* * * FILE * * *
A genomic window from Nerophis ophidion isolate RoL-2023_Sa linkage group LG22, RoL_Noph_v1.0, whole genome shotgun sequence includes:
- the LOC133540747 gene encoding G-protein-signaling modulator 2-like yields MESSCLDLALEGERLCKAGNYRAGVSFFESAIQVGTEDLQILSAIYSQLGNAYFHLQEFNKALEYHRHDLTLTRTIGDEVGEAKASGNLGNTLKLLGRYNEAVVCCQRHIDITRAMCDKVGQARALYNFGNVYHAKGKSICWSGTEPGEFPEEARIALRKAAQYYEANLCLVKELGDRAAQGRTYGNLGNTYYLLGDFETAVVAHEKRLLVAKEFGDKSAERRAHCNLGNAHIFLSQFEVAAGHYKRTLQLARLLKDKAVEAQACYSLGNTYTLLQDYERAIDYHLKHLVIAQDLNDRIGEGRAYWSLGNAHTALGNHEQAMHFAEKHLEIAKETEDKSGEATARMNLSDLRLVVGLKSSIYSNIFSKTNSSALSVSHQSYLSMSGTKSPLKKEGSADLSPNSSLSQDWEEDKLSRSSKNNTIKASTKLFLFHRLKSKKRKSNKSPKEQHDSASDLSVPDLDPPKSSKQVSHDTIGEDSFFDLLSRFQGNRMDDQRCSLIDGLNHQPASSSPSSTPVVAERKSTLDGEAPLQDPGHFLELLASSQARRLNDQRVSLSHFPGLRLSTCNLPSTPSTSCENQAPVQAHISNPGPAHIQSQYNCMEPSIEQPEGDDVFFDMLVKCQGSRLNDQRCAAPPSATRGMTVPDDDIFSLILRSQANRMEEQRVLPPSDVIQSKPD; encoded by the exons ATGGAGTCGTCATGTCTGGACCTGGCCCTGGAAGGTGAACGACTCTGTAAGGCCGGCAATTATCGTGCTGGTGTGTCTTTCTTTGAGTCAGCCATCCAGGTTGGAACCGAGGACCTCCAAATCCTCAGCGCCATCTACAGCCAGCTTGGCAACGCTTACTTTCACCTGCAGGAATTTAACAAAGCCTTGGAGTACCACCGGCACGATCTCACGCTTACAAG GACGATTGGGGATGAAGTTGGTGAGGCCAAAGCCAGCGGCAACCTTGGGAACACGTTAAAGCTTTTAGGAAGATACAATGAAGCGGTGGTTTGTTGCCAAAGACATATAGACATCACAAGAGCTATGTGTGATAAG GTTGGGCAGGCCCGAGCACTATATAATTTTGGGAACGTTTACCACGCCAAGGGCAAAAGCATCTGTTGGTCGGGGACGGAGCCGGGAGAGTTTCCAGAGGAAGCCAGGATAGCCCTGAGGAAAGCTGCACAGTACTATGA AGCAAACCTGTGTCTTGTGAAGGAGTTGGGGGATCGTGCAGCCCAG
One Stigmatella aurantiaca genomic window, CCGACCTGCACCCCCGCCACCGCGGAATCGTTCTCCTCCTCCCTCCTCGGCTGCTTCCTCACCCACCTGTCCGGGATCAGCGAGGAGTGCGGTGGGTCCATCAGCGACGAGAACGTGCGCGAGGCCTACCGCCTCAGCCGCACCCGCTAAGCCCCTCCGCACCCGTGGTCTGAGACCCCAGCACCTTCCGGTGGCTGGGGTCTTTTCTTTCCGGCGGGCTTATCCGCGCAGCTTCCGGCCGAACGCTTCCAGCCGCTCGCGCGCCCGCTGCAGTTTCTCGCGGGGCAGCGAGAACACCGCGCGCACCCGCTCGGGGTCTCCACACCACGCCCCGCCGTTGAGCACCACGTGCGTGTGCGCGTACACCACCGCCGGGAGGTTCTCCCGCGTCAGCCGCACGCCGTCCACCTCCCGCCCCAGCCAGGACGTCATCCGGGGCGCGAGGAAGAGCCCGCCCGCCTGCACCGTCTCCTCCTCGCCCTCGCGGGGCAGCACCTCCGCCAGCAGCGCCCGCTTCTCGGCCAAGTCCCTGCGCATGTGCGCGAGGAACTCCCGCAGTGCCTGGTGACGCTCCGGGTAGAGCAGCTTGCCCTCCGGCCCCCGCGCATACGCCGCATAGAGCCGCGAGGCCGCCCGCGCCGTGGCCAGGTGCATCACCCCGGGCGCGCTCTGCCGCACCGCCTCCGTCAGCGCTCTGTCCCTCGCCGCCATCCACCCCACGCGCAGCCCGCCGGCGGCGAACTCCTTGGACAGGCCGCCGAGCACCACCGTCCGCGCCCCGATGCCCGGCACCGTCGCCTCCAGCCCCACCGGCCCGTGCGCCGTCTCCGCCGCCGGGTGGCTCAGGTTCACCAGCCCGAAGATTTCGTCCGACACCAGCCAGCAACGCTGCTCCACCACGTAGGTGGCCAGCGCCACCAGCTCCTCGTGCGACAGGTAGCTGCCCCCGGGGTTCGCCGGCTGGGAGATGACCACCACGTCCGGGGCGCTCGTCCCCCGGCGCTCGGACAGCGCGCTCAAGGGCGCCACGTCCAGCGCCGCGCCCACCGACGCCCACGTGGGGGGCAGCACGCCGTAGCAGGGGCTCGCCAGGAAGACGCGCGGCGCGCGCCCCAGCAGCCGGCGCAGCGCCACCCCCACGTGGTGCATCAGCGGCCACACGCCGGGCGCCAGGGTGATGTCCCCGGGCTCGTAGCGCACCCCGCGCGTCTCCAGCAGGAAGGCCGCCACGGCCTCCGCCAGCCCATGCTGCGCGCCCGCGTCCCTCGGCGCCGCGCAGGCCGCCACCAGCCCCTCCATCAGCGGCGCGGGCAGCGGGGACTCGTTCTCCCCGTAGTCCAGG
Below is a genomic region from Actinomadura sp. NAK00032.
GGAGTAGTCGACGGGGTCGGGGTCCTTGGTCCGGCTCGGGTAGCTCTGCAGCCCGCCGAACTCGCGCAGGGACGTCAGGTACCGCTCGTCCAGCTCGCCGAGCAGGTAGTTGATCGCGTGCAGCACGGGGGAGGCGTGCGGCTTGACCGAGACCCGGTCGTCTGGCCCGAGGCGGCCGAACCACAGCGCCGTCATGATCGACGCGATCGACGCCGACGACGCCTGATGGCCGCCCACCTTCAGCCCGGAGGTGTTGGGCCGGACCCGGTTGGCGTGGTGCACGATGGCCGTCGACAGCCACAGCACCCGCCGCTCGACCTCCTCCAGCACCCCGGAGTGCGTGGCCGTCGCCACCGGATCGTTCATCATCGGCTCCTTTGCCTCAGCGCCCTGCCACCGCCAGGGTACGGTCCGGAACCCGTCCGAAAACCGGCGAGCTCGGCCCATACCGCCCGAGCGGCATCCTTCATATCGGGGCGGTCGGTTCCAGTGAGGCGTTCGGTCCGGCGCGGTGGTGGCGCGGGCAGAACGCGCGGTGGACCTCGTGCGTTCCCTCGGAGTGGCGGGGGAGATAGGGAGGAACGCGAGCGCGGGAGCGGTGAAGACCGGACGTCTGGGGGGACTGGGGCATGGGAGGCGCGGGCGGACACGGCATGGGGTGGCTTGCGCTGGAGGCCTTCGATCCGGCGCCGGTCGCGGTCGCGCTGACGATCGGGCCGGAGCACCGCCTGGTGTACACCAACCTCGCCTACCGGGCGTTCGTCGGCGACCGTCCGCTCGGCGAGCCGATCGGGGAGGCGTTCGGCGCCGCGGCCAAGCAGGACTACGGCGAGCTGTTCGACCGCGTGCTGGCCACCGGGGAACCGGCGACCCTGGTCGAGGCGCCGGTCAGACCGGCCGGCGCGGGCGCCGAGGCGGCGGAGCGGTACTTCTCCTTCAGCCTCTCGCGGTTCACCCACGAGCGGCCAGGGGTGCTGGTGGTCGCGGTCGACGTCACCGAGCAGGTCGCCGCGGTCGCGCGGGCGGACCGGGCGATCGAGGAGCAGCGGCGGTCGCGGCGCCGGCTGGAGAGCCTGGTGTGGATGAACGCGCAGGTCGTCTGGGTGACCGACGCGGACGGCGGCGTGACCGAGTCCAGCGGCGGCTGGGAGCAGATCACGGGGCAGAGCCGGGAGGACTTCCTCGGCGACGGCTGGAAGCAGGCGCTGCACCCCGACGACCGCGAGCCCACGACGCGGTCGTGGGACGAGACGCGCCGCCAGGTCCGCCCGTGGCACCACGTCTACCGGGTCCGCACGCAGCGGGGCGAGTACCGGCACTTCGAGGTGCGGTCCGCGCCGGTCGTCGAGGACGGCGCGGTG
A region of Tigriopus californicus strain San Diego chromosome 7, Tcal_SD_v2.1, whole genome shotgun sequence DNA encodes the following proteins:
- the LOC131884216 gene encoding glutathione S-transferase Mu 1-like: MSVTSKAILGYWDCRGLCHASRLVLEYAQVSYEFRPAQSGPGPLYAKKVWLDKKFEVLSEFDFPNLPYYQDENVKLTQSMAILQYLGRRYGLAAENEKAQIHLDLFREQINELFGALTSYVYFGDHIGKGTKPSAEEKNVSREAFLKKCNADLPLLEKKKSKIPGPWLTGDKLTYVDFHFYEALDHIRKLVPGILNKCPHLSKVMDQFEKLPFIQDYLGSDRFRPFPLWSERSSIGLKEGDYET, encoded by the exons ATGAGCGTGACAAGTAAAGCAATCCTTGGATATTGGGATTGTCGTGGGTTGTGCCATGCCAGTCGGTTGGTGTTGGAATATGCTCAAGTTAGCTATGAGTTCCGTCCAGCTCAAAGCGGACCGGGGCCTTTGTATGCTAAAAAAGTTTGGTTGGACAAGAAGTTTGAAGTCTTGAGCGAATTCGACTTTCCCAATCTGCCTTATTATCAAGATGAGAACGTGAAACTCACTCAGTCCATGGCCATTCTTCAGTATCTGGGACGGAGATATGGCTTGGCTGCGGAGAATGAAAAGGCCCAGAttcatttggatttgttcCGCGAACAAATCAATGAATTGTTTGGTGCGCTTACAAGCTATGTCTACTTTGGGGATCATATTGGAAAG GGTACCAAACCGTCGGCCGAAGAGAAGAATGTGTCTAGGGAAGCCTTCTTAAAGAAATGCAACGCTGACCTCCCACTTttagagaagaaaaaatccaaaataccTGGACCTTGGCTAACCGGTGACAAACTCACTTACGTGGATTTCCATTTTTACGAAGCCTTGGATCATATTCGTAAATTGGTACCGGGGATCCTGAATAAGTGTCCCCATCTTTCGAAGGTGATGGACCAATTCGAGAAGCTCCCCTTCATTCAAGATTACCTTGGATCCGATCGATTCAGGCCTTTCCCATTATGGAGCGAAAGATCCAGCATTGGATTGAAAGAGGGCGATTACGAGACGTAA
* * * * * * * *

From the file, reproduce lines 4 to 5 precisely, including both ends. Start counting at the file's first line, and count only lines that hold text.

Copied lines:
Below is a genomic region from Actinomadura sp. NAK00032.
GGAGTAGTCGACGGGGTCGGGGTCCTTGGTCCGGCTCGGGTAGCTCTGCAGCCCGCCGAACTCGCGCAGGGACGTCAGGTACCGCTCGTCCAGCTCGCCGAGCAGGTAGTTGATCGCGTGCAGCACGGGGGAGGCGTGCGGCTTGACCGAGACCCGGTCGTCTGGCCCGAGGCGGCCGAACCACAGCGCCGTCATGATCGACGCGATCGACGCCGACGACGCCTGATGGCCGCCCACCTTCAGCCCGGAGGTGTTGGGCCGGACCCGGTTGGCGTGGTGCACGATGGCCGTCGACAGCCACAGCACCCGCCGCTCGACCTCCTCCAGCACCCCGGAGTGCGTGGCCGTCGCCACCGGATCGTTCATCATCGGCTCCTTTGCCTCAGCGCCCTGCCACCGCCAGGGTACGGTCCGGAACCCGTCCGAAAACCGGCGAGCTCGGCCCATACCGCCCGAGCGGCATCCTTCATATCGGGGCGGTCGGTTCCAGTGAGGCGTTCGGTCCGGCGCGGTGGTGGCGCGGGCAGAACGCGCGGTGGACCTCGTGCGTTCCCTCGGAGTGGCGGGGGAGATAGGGAGGAACGCGAGCGCGGGAGCGGTGAAGACCGGACGTCTGGGGGGACTGGGGCATGGGAGGCGCGGGCGGACACGGCATGGGGTGGCTTGCGCTGGAGGCCTTCGATCCGGCGCCGGTCGCGGTCGCGCTGACGATCGGGCCGGAGCACCGCCTGGTGTACACCAACCTCGCCTACCGGGCGTTCGTCGGCGACCGTCCGCTCGGCGAGCCGATCGGGGAGGCGTTCGGCGCCGCGGCCAAGCAGGACTACGGCGAGCTGTTCGACCGCGTGCTGGCCACCGGGGAACCGGCGACCCTGGTCGAGGCGCCGGTCAGACCGGCCGGCGCGGGCGCCGAGGCGGCGGAGCGGTACTTCTCCTTCAGCCTCTCGCGGTTCACCCACGAGCGGCCAGGGGTGCTGGTGGTCGCGGTCGACGTCACCGAGCAGGTCGCCGCGGTCGCGCGGGCGGACCGGGCGATCGAGGAGCAGCGGCGGTCGCGGCGCCGGCTGGAGAGCCTGGTGTGGATGAACGCGCAGGTCGTCTGGGTGACCGACGCGGACGGCGGCGTGACCGAGTCCAGCGGCGGCTGGGAGCAGATCACGGGGCAGAGCCGGGAGGACTTCCTCGGCGACGGCTGGAAGCAGGCGCTGCACCCCGACGACCGCGAGCCCACGACGCGGTCGTGGGACGAGACGCGCCGCCAGGTCCGCCCGTGGCACCACGTCTACCGGGTCCGCACGCAGCGGGGCGAGTACCGGCACTTCGAGGTGCGGTCCGCGCCGGTCGTCGAGGACGGCGCGGTG